Lymphatic vessel remodeling and lymphangiogenesis is correlated with melanoma progression and lymph node metastasis. While lymphatic vessels provide an important route for disseminating tumor cells, they are also a crucial interface between a developing malignancy and the host immune response. Rather than acting as passive conduits, lymphatic vessels directly regulate their transport function and facilitate leukocyte trafficking for efficient induction of adaptive immunity in downstream draining lymph nodes. We recently published that in the absence of dermal lymphatic vessels, the tumor microenvironment of murine melanoma remains completely uninflamed and fails to induce a robust T-cell response (1). Consistently, TCGA analysis of human cutaneous metastatic melanoma identified positive correlations between LEC gene expression and immune genes, including a T cell-inflamed signature, indicating a relationship between lymphatic vessel remodeling and local immunity. Furthermore, others have recently demonstrated that lymphatic vessel density (LVD) in combination with intratumoral T cell function stratified best overall survival in nonmetastatic and metastatic colorectal cancer (2). In contrast to this, however, many reports independently correlate peritumoral LVD with lymph node metastasis and some poor prognosis (3). Furthermore, our previous work demonstrated that vascular endothelial growth factor C (VEGFC)-driven lymphangiogenesis in the context of murine melanoma drove increased leukocyte infiltration but associated with poor CD8+ T cell priming in draining lymph nodes (4). We therefore hypothesize that lymphatic vessels are (A) required for induction of adaptive immunity but (B) acquire immunosuppressive activity as a function of the accumulation of local cytotoxic immunity. Furthermore, we predict that LVD may be a relevant biomarker of in situ immune responsiveness and response to therapy (5).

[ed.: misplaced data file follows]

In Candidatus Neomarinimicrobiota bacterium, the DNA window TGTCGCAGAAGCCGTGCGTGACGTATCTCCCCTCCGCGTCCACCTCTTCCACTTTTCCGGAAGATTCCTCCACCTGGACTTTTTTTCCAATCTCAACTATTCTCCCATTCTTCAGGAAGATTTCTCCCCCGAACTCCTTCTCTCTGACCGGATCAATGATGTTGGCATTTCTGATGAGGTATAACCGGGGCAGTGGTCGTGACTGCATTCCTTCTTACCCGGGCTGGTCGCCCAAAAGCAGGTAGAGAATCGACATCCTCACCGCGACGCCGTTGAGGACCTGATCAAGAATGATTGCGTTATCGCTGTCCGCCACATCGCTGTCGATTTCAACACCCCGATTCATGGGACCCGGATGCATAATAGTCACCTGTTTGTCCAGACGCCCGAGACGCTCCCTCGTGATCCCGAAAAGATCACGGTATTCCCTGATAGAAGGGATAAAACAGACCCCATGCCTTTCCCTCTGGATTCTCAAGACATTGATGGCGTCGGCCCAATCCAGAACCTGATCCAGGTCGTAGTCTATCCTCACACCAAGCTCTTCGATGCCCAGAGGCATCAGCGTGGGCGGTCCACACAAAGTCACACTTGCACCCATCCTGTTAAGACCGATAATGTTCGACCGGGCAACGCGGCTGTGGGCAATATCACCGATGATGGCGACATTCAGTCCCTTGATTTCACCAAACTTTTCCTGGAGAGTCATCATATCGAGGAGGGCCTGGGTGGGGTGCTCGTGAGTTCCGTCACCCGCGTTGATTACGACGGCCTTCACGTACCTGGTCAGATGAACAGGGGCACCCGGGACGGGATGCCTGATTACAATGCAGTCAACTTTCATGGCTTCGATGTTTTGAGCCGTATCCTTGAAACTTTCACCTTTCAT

To test the first part of this hypothesis (A), we have continued our published work and used a cutaneous model of viral infection to demonstrate the requirement for lymphatic vessel drainage in cutaneous immunity. Following cutaneous vaccinia infection we demonstrate that in the absence of lymphatic vessel transport, both cellular and humoral adaptive immune responses fail to initiate, leading to enhanced cutaneous immunopathology and persistent viral load. The complete absence of primed CD8+ and CD4+ T cells in cutaneous tissue following challenge mirrors our observations in melanoma and is consistent with correlations of intratumoral lymphocytes and LVD both by our group in cutaneous metastatic melanoma as well as by others. This unequivocal requirement for a functional lymphatic vasculature in the priming of cutaneous immunity further supports the prediction that LVD may be a novel biomarker of immune reactivity within tumor parenchyma. To test this, we simultaneously evaluated immune and vascular components in human primary melanoma samples using a multiplex-immunohistochemistry-based approach. Tissue regions that include tumor/stroma borders and show high CD8+ T-cell infiltrates are selected for analysis, followed by tissue segmentation, and automated detection of cell populations within intratumoral regions and bordering stroma. Interestingly, those tumors with enhanced hematopoietic infiltrate (CD68 and CD8) also appear to demonstrate increased vasculature, both blood (CD31 and CD34) and lymphatic (D2-40 and Prox1). Preliminary data demonstrate that lymphatic vessels, blood vessels, and CD8+ T cells are significantly enriched at the tumor-stroma border in primary melanoma and positively correlate with one another, indicating that lymphatic vessels may be a dynamic component of the “T cell-inflamed” microenvironment.